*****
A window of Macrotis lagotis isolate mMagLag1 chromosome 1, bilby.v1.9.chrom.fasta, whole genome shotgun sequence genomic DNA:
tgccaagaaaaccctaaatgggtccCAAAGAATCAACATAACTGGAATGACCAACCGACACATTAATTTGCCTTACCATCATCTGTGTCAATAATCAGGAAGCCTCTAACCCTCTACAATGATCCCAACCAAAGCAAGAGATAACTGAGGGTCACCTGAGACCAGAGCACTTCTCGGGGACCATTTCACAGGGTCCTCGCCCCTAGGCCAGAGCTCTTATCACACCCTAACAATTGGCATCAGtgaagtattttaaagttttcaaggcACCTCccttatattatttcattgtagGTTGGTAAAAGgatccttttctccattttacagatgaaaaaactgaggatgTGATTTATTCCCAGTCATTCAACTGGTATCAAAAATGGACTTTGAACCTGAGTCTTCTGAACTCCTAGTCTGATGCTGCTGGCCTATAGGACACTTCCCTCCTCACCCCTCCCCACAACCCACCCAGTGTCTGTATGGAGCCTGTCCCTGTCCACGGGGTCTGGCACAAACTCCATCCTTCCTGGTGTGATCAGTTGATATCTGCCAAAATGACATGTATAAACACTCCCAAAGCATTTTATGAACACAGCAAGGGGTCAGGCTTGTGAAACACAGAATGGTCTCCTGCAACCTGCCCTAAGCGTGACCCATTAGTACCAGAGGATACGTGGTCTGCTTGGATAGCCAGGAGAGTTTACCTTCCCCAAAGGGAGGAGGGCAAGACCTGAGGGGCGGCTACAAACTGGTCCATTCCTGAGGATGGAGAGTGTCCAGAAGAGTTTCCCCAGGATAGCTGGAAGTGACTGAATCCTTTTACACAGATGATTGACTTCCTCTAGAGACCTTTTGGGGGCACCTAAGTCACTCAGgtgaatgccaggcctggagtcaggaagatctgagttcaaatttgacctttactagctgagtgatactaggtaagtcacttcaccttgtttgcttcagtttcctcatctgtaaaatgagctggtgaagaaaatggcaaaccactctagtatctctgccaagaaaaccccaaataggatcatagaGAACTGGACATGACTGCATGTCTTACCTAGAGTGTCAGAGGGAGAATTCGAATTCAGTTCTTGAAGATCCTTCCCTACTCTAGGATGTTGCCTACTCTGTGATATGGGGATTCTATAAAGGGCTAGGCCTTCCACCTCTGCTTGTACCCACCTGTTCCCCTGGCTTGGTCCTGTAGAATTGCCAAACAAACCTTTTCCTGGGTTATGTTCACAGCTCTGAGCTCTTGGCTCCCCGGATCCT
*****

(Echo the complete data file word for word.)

A window of Macrotis lagotis isolate mMagLag1 chromosome 1, bilby.v1.9.chrom.fasta, whole genome shotgun sequence genomic DNA:
tgccaagaaaaccctaaatgggtccCAAAGAATCAACATAACTGGAATGACCAACCGACACATTAATTTGCCTTACCATCATCTGTGTCAATAATCAGGAAGCCTCTAACCCTCTACAATGATCCCAACCAAAGCAAGAGATAACTGAGGGTCACCTGAGACCAGAGCACTTCTCGGGGACCATTTCACAGGGTCCTCGCCCCTAGGCCAGAGCTCTTATCACACCCTAACAATTGGCATCAGtgaagtattttaaagttttcaaggcACCTCccttatattatttcattgtagGTTGGTAAAAGgatccttttctccattttacagatgaaaaaactgaggatgTGATTTATTCCCAGTCATTCAACTGGTATCAAAAATGGACTTTGAACCTGAGTCTTCTGAACTCCTAGTCTGATGCTGCTGGCCTATAGGACACTTCCCTCCTCACCCCTCCCCACAACCCACCCAGTGTCTGTATGGAGCCTGTCCCTGTCCACGGGGTCTGGCACAAACTCCATCCTTCCTGGTGTGATCAGTTGATATCTGCCAAAATGACATGTATAAACACTCCCAAAGCATTTTATGAACACAGCAAGGGGTCAGGCTTGTGAAACACAGAATGGTCTCCTGCAACCTGCCCTAAGCGTGACCCATTAGTACCAGAGGATACGTGGTCTGCTTGGATAGCCAGGAGAGTTTACCTTCCCCAAAGGGAGGAGGGCAAGACCTGAGGGGCGGCTACAAACTGGTCCATTCCTGAGGATGGAGAGTGTCCAGAAGAGTTTCCCCAGGATAGCTGGAAGTGACTGAATCCTTTTACACAGATGATTGACTTCCTCTAGAGACCTTTTGGGGGCACCTAAGTCACTCAGgtgaatgccaggcctggagtcaggaagatctgagttcaaatttgacctttactagctgagtgatactaggtaagtcacttcaccttgtttgcttcagtttcctcatctgtaaaatgagctggtgaagaaaatggcaaaccactctagtatctctgccaagaaaaccccaaataggatcatagaGAACTGGACATGACTGCATGTCTTACCTAGAGTGTCAGAGGGAGAATTCGAATTCAGTTCTTGAAGATCCTTCCCTACTCTAGGATGTTGCCTACTCTGTGATATGGGGATTCTATAAAGGGCTAGGCCTTCCACCTCTGCTTGTACCCACCTGTTCCCCTGGCTTGGTCCTGTAGAATTGCCAAACAAACCTTTTCCTGGGTTATGTTCACAGCTCTGAGCTCTTGGCTCCCCGGATCCT